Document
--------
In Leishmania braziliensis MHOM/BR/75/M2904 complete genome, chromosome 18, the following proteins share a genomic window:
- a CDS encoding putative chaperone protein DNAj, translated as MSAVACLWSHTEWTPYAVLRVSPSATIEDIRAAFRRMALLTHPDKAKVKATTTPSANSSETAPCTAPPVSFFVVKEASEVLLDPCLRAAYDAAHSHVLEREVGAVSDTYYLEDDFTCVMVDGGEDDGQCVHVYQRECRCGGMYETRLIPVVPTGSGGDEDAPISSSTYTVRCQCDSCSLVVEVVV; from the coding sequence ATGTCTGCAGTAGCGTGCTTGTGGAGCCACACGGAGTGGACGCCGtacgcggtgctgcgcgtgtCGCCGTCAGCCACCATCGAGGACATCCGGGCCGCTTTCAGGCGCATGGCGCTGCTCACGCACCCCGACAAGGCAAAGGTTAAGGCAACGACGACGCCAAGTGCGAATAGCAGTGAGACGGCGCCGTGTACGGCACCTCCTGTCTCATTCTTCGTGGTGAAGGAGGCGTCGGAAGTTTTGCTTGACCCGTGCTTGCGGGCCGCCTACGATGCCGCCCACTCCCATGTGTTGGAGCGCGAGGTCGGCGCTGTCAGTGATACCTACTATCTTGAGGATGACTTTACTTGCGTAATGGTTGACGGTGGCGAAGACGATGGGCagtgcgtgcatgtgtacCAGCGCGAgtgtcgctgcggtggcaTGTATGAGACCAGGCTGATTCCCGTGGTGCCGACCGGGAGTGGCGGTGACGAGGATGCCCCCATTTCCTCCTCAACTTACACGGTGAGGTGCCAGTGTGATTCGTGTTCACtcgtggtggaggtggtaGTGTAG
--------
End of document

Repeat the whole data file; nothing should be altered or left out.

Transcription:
In Leishmania braziliensis MHOM/BR/75/M2904 complete genome, chromosome 18, the following proteins share a genomic window:
- a CDS encoding putative chaperone protein DNAj, translated as MSAVACLWSHTEWTPYAVLRVSPSATIEDIRAAFRRMALLTHPDKAKVKATTTPSANSSETAPCTAPPVSFFVVKEASEVLLDPCLRAAYDAAHSHVLEREVGAVSDTYYLEDDFTCVMVDGGEDDGQCVHVYQRECRCGGMYETRLIPVVPTGSGGDEDAPISSSTYTVRCQCDSCSLVVEVVV; from the coding sequence ATGTCTGCAGTAGCGTGCTTGTGGAGCCACACGGAGTGGACGCCGtacgcggtgctgcgcgtgtCGCCGTCAGCCACCATCGAGGACATCCGGGCCGCTTTCAGGCGCATGGCGCTGCTCACGCACCCCGACAAGGCAAAGGTTAAGGCAACGACGACGCCAAGTGCGAATAGCAGTGAGACGGCGCCGTGTACGGCACCTCCTGTCTCATTCTTCGTGGTGAAGGAGGCGTCGGAAGTTTTGCTTGACCCGTGCTTGCGGGCCGCCTACGATGCCGCCCACTCCCATGTGTTGGAGCGCGAGGTCGGCGCTGTCAGTGATACCTACTATCTTGAGGATGACTTTACTTGCGTAATGGTTGACGGTGGCGAAGACGATGGGCagtgcgtgcatgtgtacCAGCGCGAgtgtcgctgcggtggcaTGTATGAGACCAGGCTGATTCCCGTGGTGCCGACCGGGAGTGGCGGTGACGAGGATGCCCCCATTTCCTCCTCAACTTACACGGTGAGGTGCCAGTGTGATTCGTGTTCACtcgtggtggaggtggtaGTGTAG